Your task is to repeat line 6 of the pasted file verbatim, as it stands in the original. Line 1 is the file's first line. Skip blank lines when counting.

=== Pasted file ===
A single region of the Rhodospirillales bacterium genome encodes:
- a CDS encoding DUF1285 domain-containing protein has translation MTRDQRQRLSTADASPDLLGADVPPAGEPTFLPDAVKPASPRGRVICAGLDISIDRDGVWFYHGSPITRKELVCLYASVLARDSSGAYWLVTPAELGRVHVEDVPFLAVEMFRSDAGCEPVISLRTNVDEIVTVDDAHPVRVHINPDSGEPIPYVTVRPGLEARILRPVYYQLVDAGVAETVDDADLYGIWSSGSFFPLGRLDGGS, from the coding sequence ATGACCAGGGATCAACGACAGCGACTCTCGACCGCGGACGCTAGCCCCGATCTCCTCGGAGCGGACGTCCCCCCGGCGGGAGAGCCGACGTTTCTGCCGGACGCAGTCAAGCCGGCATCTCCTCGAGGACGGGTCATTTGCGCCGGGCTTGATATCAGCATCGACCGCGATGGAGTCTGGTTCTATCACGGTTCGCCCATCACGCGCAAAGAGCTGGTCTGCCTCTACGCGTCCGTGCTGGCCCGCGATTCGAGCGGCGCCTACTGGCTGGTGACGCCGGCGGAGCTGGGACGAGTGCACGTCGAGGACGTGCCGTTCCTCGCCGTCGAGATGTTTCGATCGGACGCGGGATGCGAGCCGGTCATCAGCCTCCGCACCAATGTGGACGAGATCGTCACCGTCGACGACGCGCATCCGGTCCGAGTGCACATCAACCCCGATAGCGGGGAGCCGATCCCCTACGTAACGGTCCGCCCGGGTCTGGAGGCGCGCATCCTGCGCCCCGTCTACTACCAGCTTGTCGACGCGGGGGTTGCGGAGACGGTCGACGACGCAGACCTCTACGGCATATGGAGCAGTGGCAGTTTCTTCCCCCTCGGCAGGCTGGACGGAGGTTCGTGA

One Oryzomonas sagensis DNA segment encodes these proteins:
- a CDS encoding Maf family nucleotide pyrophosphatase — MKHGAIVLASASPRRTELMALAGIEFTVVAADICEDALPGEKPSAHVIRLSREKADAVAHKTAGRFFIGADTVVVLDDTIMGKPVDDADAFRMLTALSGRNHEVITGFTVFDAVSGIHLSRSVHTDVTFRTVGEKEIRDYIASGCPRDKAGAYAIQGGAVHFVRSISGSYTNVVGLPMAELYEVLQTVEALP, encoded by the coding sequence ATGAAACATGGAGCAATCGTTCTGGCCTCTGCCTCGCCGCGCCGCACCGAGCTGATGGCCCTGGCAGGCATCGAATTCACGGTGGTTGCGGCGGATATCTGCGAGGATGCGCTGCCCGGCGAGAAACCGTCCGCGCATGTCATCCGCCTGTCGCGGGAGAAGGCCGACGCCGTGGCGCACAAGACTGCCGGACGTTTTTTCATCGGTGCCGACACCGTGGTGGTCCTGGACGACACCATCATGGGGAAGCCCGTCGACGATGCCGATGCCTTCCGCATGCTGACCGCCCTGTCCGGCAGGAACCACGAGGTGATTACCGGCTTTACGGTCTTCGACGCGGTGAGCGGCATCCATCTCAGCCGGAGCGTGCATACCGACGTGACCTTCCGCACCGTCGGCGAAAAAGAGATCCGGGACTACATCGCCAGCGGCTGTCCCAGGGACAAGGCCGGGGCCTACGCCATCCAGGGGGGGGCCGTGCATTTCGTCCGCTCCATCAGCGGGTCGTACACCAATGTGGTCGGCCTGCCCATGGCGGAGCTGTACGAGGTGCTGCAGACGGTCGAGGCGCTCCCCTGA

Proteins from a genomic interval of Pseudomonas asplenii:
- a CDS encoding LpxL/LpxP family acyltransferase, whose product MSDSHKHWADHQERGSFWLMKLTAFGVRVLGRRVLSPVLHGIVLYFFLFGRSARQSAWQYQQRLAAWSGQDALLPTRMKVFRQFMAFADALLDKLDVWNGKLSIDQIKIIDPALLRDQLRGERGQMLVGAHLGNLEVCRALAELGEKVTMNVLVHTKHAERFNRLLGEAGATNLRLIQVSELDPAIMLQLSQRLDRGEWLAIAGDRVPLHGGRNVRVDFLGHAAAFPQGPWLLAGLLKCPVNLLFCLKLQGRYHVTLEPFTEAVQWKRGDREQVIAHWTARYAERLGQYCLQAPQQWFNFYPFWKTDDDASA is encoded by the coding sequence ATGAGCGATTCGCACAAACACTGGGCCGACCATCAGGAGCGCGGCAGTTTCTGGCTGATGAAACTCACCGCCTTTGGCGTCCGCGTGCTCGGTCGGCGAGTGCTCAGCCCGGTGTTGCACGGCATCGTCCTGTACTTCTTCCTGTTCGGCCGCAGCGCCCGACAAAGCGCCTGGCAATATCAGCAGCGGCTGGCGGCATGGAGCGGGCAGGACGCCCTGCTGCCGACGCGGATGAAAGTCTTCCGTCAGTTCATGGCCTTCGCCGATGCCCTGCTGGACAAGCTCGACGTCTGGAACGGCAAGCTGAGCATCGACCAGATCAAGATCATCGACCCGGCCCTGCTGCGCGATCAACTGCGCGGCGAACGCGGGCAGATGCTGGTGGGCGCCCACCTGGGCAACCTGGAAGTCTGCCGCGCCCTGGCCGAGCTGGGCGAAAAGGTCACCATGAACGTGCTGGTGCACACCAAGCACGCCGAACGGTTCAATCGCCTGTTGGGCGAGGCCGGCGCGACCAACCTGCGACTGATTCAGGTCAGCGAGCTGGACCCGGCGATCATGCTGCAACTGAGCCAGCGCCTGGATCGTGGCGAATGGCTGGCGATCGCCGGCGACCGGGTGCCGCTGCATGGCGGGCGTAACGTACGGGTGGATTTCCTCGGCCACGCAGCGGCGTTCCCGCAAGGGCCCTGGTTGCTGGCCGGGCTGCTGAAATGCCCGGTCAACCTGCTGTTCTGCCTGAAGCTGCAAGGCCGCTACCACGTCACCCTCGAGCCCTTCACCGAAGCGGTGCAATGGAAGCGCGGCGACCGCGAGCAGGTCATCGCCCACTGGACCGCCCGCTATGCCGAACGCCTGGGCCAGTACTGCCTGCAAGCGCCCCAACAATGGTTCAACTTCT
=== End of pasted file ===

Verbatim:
- a CDS encoding LpxL/LpxP family acyltransferase, whose product MSDSHKHWADHQERGSFWLMKLTAFGVRVLGRRVLSPVLHGIVLYFFLFGRSARQSAWQYQQRLAAWSGQDALLPTRMKVFRQFMAFADALLDKLDVWNGKLSIDQIKIIDPALLRDQLRGERGQMLVGAHLGNLEVCRALAELGEKVTMNVLVHTKHAERFNRLLGEAGATNLRLIQVSELDPAIMLQLSQRLDRGEWLAIAGDRVPLHGGRNVRVDFLGHAAAFPQGPWLLAGLLKCPVNLLFCLKLQGRYHVTLEPFTEAVQWKRGDREQVIAHWTARYAERLGQYCLQAPQQWFNFYPFWKTDDDASA is encoded by the coding sequence ATGAGCGATTCGCACAAACACTGGGCCGACCATCAGGAGCGCGGCAGTTTCTGGCTGATGAAACTCACCGCCTTTGGCGTCCGCGTGCTCGGTCGGCGAGTGCTCAGCCCGGTGTTGCACGGCATCGTCCTGTACTTCTTCCTGTTCGGCCGCAGCGCCCGACAAAGCGCCTGGCAATATCAGCAGCGGCTGGCGGCATGGAGCGGGCAGGACGCCCTGCTGCCGACGCGGATGAAAGTCTTCCGTCAGTTCATGGCCTTCGCCGATGCCCTGCTGGACAAGCTCGACGTCTGGAACGGCAAGCTGAGCATCGACCAGATCAAGATCATCGACCCGGCCCTGCTGCGCGATCAACTGCGCGGCGAACGCGGGCAGATGCTGGTGGGCGCCCACCTGGGCAACCTGGAAGTCTGCCGCGCCCTGGCCGAGCTGGGCGAAAAGGTCACCATGAACGTGCTGGTGCACACCAAGCACGCCGAACGGTTCAATCGCCTGTTGGGCGAGGCCGGCGCGACCAACCTGCGACTGATTCAGGTCAGCGAGCTGGACCCGGCGATCATGCTGCAACTGAGCCAGCGCCTGGATCGTGGCGAATGGCTGGCGATCGCCGGCGACCGGGTGCCGCTGCATGGCGGGCGTAACGTACGGGTGGATTTCCTCGGCCACGCAGCGGCGTTCCCGCAAGGGCCCTGGTTGCTGGCCGGGCTGCTGAAATGCCCGGTCAACCTGCTGTTCTGCCTGAAGCTGCAAGGCCGCTACCACGTCACCCTCGAGCCCTTCACCGAAGCGGTGCAATGGAAGCGCGGCGACCGCGAGCAGGTCATCGCCCACTGGACCGCCCGCTATGCCGAACGCCTGGGCCAGTACTGCCTGCAAGCGCCCCAACAATGGTTCAACTTCT